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[284] wronged a gallant soldier, and had a right to expect that he would hasten to make the amende honorable. How far he has done so we leave our readers to judge from a statement of the facts. We received, in due course of mail, the following letter:

Mendham, New Jersey, March 23d, 1883.
To the Publisher of the Southern Hiistorical Society Papers, Richmond, Va.
Sir,—I enclose you by this mail a copy of the second edition of my book on Gettysburg and Chancellorsville, in which some inaccuracies which were in the first edition have been corrected. As it was printed—through a misunderstanding—before I had an opportunity to correct it, there are still some typographical errors to be found.

I regret that it was in print before I had discovered the mistake in relation to General Armistead's having been at the first battle of Bull Run. Another edition will soon be called for, and I will amend that part of my narrative. I always admired General A. as a gentleman and a soldier, and had no intention of wounding the feelings of his friends. My statement as to his change of views, however, was founded on what was represented to me to be the general tone of his conversation, and I still think I was right in that respect.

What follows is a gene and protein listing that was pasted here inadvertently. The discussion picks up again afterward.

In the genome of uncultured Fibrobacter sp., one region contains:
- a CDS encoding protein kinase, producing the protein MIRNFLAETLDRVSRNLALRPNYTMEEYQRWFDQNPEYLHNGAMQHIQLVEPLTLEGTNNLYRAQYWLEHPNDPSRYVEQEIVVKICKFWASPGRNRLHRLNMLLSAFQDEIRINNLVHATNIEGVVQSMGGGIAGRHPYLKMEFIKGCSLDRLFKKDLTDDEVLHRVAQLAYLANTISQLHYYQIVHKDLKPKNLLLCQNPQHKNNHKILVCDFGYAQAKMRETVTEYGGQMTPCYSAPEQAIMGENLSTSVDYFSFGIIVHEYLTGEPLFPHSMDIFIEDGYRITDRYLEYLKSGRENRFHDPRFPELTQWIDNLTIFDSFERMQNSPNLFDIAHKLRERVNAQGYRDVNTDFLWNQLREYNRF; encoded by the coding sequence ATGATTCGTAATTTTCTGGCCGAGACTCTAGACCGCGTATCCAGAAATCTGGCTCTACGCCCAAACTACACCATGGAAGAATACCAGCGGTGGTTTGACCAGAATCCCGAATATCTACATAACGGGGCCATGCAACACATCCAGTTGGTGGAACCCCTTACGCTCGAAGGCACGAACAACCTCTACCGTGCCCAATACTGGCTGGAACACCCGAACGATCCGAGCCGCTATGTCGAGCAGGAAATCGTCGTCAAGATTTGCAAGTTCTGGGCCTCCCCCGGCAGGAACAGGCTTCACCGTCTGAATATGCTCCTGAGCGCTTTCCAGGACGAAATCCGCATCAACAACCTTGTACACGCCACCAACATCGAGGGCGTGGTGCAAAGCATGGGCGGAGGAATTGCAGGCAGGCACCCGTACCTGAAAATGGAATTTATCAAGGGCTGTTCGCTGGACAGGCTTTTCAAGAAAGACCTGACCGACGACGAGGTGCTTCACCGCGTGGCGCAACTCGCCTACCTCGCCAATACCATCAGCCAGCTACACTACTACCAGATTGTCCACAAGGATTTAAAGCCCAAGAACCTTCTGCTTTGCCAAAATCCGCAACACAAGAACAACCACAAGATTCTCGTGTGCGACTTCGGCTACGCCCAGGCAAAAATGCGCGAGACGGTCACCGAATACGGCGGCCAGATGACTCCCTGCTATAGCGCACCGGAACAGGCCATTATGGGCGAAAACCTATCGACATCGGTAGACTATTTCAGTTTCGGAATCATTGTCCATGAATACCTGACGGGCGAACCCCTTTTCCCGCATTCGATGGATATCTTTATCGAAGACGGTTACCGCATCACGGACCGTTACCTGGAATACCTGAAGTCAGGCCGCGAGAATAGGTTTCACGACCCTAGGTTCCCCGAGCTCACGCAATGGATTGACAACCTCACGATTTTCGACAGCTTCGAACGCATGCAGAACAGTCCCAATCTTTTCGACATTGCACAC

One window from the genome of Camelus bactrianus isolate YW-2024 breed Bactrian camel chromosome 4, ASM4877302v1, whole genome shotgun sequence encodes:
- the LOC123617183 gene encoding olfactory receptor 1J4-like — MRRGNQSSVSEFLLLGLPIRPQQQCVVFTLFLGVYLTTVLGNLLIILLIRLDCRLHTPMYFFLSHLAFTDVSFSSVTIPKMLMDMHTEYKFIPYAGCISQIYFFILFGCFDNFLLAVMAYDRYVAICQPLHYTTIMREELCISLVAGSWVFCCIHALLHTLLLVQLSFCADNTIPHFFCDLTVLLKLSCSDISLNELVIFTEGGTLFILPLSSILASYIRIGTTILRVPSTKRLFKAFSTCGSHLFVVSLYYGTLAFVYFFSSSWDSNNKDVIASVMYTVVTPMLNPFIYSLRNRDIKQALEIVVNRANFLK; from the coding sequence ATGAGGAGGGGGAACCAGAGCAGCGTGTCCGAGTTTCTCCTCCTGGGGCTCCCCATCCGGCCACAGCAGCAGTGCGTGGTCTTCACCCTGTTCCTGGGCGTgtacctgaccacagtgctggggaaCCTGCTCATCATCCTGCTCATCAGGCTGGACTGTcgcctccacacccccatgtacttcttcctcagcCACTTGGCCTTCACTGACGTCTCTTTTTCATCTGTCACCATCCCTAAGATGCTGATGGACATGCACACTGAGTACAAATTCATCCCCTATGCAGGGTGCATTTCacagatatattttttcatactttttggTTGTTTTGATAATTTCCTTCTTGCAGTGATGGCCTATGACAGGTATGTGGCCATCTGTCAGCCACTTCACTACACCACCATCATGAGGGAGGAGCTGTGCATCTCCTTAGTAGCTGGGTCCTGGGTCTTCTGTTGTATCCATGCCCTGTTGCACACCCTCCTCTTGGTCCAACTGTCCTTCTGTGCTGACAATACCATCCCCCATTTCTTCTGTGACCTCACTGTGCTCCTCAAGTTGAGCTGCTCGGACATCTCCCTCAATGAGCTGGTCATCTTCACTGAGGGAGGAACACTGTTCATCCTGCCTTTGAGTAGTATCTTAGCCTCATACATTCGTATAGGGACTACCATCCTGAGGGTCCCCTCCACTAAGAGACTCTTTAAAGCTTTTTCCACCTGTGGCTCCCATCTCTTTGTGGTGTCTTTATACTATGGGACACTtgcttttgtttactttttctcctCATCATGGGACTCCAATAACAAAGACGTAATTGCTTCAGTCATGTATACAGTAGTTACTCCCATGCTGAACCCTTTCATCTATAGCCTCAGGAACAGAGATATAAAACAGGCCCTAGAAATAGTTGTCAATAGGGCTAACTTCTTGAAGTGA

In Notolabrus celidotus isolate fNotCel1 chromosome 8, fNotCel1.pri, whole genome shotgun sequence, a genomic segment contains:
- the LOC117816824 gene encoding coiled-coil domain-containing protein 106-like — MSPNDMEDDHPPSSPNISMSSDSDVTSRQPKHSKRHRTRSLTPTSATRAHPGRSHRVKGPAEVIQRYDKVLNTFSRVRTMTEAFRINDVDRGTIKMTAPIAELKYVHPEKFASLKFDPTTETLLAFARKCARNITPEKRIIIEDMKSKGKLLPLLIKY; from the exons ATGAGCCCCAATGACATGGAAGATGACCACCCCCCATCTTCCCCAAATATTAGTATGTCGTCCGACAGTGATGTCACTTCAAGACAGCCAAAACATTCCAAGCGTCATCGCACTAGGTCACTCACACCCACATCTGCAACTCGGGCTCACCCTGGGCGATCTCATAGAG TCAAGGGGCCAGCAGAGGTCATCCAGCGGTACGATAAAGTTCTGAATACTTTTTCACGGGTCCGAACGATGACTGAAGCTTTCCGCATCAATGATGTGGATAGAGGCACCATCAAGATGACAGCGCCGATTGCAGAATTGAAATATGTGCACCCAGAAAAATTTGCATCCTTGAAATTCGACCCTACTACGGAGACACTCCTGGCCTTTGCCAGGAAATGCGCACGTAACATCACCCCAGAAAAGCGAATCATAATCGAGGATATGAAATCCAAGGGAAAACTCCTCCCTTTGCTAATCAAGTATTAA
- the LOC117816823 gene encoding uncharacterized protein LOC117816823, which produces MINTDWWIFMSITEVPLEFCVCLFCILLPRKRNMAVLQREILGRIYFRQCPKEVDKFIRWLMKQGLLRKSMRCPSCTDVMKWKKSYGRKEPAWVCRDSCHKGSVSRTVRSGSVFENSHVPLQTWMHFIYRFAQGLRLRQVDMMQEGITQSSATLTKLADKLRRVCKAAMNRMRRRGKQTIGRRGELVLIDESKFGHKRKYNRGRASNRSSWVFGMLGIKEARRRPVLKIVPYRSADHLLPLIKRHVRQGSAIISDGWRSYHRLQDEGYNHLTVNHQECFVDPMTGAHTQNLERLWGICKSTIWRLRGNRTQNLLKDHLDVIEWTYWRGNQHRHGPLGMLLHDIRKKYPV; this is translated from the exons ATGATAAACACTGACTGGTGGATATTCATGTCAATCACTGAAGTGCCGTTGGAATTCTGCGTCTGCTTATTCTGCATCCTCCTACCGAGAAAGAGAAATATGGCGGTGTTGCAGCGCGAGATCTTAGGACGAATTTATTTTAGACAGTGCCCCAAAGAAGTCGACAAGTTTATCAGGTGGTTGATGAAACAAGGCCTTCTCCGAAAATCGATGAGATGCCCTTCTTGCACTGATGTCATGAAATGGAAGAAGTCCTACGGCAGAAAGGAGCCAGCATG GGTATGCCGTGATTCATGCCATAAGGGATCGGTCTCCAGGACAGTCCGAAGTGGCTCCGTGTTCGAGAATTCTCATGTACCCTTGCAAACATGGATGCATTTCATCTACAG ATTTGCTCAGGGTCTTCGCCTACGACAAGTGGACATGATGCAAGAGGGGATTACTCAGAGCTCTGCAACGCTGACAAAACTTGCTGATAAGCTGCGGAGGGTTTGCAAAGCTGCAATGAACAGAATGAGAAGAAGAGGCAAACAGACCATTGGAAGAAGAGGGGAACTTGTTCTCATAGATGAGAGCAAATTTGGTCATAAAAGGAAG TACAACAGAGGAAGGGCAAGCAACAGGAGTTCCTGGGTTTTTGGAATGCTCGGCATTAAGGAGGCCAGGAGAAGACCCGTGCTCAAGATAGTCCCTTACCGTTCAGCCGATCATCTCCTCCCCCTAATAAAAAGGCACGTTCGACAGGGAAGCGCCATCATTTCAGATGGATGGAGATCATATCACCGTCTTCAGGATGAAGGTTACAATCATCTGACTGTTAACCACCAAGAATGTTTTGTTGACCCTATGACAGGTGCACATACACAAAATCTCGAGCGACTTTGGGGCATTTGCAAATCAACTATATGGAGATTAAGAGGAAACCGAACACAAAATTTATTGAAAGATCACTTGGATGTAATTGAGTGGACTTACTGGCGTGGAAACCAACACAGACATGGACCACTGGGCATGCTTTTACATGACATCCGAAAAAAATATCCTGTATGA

Yours, very truly,

From this letter it will appear that he gives up the statement that Armistead fought on the Federal side at First Manassas, but still adheres to the charge, that ‘dying in the effort to extend the area of slavery over the free States, he saw, with a clearer vision, that he had been engaged in an unholy cause, and said to one of our officers, who leaned over him, ‘Tell Hancock I have wronged him, and have wronged my country!’’

In the edition sent us there is a foot-note, written in red ink, after the statement concerning Armistead's action at First Manassas, to the following effect: ‘This is a mistake. A Richmond paper erroneously stated that a Lieutenant Abercrombie, who went over to them, and who had been an officer in the regular army, was engaged on our side in the first battle of Bull Run. Camp rumor made the name Armistead.’

We ought, perhaps, to be duly grateful to General Doubleday for making even this small concession, especially if he sees that it goes into the third edition of his book. And we are greatly obliged to him

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